CAMERON KELSALL: Only three years separate the creation of The Most Happy Fella (1956) and The Sound of Music (1959), but there’s a proverbial ocean between these two Golden Age musicals are being performed at prestigious festivals this summer. We saw both over the span of 24 hours last weekend, David, and I think you’d agree with this study in contrasts. At Williamstown Theatre Festival in the Berkshires, director Daniel Fish follows his acclaimed, deconstructed production of Oklahoma with a similarly retooled interpretation of Frank Loesser’s American operetta. Fish abstracts the plot and reassigns the music to a company of seven women and nonbinary performers, resulting in a performance that values mood and style over narrative structure. Meanwhile, at the Glimmerglass Festival in Cooperstown, New York, Francesca Zambello delivers a stringently conventional take on Rodgers and Hammerstein’s final masterpiece, complete with picture postcard sets and a sweeping orchestra. Both stagings have their merits, and seeing them in close proximity threw into stark relief the debate over traditionalism versus innovation when reviving classic midcentury works. Yet I think it’s safe to say we had a clear favorite among these experiences?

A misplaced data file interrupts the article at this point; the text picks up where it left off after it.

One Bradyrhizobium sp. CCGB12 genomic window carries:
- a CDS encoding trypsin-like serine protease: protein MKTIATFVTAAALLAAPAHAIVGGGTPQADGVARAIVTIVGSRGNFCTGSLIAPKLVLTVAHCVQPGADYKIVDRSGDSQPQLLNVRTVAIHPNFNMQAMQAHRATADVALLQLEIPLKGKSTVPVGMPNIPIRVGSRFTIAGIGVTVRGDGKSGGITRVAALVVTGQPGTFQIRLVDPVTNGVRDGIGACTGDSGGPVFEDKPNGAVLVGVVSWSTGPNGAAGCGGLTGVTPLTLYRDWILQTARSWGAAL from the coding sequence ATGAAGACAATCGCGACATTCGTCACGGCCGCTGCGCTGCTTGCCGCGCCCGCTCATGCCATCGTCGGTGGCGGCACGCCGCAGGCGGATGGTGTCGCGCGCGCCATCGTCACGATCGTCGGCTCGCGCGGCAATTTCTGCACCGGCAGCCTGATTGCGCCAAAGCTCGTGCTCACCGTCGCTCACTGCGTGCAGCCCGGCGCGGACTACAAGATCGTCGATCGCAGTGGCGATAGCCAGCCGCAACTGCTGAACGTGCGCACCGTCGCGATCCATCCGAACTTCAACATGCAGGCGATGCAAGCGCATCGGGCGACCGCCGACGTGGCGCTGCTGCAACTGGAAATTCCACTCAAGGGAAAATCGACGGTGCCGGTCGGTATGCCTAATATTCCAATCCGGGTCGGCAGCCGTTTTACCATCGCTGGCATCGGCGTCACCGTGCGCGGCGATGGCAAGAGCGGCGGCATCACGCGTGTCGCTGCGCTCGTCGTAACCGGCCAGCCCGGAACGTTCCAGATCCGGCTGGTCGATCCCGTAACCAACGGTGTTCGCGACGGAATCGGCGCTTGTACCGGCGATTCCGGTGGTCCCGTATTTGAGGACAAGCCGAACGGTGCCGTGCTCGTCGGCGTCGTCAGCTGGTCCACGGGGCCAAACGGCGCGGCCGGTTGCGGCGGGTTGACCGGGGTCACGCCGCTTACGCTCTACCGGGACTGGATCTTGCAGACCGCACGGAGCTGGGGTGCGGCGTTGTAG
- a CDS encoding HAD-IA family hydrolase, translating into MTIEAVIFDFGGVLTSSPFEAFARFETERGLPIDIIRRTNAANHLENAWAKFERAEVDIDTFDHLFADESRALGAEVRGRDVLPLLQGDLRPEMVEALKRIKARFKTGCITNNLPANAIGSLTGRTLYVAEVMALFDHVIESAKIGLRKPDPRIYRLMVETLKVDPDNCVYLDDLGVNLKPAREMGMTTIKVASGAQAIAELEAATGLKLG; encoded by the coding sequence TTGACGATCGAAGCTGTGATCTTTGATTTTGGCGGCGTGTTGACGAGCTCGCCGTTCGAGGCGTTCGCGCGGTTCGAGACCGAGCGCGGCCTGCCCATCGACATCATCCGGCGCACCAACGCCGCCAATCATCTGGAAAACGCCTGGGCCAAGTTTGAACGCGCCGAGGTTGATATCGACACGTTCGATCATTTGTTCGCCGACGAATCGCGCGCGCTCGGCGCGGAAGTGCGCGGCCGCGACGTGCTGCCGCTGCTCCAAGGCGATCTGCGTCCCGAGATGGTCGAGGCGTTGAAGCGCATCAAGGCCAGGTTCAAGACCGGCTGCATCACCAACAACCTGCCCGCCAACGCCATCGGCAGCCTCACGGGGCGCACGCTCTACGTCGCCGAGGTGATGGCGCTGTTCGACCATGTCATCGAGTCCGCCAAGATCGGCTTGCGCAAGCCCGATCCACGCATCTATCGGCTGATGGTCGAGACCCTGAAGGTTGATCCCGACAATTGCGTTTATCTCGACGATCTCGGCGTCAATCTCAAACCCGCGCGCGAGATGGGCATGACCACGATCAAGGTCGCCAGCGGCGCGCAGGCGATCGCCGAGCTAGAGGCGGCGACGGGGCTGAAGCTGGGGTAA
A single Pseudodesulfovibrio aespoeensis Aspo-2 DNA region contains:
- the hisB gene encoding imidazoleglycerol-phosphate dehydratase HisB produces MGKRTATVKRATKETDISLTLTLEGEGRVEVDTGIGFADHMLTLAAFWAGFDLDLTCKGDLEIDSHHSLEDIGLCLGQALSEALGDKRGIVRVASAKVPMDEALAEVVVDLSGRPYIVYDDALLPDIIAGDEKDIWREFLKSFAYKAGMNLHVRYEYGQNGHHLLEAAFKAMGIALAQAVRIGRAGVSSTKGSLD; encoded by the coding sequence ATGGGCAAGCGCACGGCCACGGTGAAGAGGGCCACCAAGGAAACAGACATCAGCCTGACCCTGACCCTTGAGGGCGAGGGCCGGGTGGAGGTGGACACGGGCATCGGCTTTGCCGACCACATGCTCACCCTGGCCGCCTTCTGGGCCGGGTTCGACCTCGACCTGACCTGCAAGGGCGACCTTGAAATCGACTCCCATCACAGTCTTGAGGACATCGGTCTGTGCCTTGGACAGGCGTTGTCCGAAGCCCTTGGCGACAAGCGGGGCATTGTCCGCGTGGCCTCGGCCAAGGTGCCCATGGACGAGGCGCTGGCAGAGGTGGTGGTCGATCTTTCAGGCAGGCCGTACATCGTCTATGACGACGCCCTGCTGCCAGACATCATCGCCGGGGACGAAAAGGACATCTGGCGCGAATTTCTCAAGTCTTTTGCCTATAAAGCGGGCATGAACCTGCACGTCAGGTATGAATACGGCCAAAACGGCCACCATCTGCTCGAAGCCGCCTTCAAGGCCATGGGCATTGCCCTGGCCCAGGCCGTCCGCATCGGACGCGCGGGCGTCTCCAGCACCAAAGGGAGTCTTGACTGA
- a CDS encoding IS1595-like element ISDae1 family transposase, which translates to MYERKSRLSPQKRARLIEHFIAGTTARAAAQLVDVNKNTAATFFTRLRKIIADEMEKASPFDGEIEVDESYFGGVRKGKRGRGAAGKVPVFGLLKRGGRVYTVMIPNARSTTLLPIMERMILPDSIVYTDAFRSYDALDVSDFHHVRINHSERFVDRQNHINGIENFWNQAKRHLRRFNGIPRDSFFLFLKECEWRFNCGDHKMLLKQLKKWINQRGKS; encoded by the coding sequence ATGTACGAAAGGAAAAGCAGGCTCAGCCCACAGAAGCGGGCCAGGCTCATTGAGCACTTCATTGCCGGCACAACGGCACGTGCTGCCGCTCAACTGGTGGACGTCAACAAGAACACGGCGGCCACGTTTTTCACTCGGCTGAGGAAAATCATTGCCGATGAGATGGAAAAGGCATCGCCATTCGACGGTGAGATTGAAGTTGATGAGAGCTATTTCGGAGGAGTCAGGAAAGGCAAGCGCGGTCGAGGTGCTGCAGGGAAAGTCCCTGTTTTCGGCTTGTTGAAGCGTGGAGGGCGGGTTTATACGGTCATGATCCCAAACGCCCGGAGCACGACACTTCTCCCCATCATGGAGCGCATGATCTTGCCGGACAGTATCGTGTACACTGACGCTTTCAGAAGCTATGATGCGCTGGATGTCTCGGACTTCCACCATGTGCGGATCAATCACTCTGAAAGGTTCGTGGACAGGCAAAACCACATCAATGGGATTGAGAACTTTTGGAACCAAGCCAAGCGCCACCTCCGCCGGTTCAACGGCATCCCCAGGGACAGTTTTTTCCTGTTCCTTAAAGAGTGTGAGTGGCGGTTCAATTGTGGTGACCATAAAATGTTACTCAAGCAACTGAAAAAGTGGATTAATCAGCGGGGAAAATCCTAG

DAVID FOX: Indeed, we did, and (spoiler alert) it’s the same one, so I’ll start with the loser… such as it is. Surely Sound of Music is no loser to millions of adoring fans of the film, with many sequences known by heart and recreated lovingly—if occasionally also with a deliberately campy overlay. There’s much to reinforce both sides, I think. The score remains enchantingly fresh and tuneful, really a parade of toe-tapping melodies and near-permanent ear worms. Yet the story—based in reality but also spun like cotton candy—looks pretty ludicrous at this point in time, if it didn’t 63 years ago…
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Categories: Criticism, Music, PARTERRE BOX, Theater
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